Re: `Optimum' search on an uncertain or fuzzy target function

From: Paul Victor Birke (nonlinear@home.com)
Date: Tue Apr 03 2001 - 21:10:47 MET DST

  • Next message: Silvia Muzzioli: "fuzzy equations and linear systems of equations"

    predictr@bellatlantic.net wrote:
    >
    > Stephan Lehmke wrote:
    > "optimization algorithms (at least those I'm interested in here) search
    > for an optimum on a multi-dimensional target (or fitness, or
    > desirability, or preference) function.
    >
    > What now if the target function is not known with certainty?
    >
    > In particular, there might be a probabilistic error involved in the
    > mapping from "settings" (which can be influenced by the user) and
    > properties on which the desirability function is based, or the
    > desirability of certain properties is known only vaguely.
    >
    > In fact, this leads to a probability distribution or a fuzzy set on the
    > set of all possible target functions.
    >
    > How to find an optimum in this case?
    >
    > One possibility is of course to defuzzify or find the expected value
    > before optimizing, so that the optimization is carried out on a `crisp'
    > target function.
    >
    > But depending on the amount of uncertainty involved, the optimum found
    > this way may be far off the `real' optimum, if the optimum of the
    > `expected value' function lies in an area of high variance.
    >
    > Is it possible to find an `optimum' _directly_ on the probability
    > distribution on the set of all possible target functions, taking the
    > known uncertainty into account?
    >
    > Of course, it has to be specified what `optimum' means in this context,
    > but at least there should be a provable bound on the probability that
    > the `optimum' found is in fact very bad.
    ********************************************
    Dear Will

    I have found this out from two sources:==>

    [1] Discovered during researching fuzziness and pricing using Ultra
    Fuzzy Function representation for the marketplace. What I call the
    Ultra Lower and Ultra Upper Bounds. (As you hint, you must work your
    butt off to find these!!) *****Most important.*****

    [2] A general estimating idea from Prof. Michel Poloujadoff of Paris,
    FRANCE is to now use this information to establish a likely candidate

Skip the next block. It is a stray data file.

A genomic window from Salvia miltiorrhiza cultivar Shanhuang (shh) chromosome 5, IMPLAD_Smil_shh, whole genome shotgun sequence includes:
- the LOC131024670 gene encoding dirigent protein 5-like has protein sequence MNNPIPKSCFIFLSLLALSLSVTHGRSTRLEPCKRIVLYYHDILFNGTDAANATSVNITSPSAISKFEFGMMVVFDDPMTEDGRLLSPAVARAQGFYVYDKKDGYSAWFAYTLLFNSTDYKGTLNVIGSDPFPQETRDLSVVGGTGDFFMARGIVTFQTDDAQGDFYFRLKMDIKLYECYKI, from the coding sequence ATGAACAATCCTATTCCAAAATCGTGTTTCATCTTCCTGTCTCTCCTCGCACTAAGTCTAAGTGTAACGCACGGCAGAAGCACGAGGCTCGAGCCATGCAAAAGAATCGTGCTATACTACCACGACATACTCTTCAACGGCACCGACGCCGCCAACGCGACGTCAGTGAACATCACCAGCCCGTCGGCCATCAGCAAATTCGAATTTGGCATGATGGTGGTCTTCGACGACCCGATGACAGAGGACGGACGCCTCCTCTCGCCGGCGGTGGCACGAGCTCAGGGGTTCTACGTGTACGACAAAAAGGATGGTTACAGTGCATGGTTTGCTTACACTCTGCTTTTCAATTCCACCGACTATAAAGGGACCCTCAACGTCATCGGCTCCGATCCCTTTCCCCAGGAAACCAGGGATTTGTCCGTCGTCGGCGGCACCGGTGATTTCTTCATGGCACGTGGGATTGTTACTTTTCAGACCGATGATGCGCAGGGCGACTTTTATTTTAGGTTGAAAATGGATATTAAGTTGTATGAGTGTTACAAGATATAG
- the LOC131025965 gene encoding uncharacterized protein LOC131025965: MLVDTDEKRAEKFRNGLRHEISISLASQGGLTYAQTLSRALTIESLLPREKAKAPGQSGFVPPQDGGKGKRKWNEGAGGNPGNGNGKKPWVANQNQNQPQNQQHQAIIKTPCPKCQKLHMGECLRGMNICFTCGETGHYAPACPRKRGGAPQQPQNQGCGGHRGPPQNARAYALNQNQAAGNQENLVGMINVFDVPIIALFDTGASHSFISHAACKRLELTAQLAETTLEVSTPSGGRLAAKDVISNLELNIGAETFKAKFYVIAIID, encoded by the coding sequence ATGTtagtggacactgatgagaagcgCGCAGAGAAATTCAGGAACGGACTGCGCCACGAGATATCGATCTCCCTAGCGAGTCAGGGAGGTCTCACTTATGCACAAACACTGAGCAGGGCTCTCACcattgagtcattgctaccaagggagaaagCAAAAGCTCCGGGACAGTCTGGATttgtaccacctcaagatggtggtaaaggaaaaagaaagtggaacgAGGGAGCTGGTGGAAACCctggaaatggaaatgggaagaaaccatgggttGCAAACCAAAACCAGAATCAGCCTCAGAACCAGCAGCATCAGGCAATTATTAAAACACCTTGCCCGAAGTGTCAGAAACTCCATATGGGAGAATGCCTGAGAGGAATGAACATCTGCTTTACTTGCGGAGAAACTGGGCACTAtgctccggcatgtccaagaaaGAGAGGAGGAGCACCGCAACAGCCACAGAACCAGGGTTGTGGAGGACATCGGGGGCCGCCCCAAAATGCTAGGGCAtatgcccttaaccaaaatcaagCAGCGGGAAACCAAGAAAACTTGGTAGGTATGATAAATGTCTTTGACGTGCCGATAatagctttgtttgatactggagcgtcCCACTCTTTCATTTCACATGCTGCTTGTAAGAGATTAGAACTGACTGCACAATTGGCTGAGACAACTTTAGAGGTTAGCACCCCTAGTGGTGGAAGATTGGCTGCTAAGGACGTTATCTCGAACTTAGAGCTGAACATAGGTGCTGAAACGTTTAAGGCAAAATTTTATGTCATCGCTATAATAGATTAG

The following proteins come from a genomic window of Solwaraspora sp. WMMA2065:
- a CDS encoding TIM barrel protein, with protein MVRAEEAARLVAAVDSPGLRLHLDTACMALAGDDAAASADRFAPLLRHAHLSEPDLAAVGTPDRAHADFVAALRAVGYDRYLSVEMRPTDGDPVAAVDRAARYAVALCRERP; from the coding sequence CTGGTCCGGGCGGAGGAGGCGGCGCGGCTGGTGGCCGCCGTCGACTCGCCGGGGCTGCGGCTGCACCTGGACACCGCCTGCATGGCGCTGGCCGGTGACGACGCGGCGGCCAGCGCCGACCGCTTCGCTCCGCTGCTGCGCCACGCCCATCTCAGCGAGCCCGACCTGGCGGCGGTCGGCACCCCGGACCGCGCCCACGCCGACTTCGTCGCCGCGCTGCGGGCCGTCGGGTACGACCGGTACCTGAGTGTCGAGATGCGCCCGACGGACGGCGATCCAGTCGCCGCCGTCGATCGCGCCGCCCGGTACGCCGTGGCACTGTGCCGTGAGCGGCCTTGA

(near optimal??) to test and that is simply the Geometric Mean; i.e.
    optimal ~= SQRT( ABS(Ultra Upper Bound * ABS(Ultra Lower Bound)) for
    any variable on the planet for which you have some >>reasonable<< idea
    for the strict bounds.

    BTW:==> Sometimes this works and sometimes it doesn't!! But it strictly
    depends on your estimation of these bounds. A small story. I have used
    the formula to astonish people. But trying on my wife once was
    interesting when she got a bonus. I said, I will predict what the
    number is within a few 10s of $. I guessed the lower bound as something
    near trivial, something the company would have to expend more money to
    make the check than warranted. This was ~ 50$ I said. For the upper,
    I used what I thought was a reasonable limit given past efforts here by
    the Company and what other of her friends may have gotten and took the
    maximum to be about 2000 $.

    She actually received 5600$ so the method failed because the Ultra
    Upper Limit failed miserably. But if you get both either rather well or
    slightly off, the SQRT function seems to work well in many
    circumstances and may be worthy of a look here. Thanks again to the
    Prof. who is one of the best Electrical Engineers in the world and a
    fine gentleman and fantastic ambassador for France. I spent about 1
    year with Michel on a special project when at Westinghouse in the
    1980s. Merci Michel!!

    all the best

    Paul

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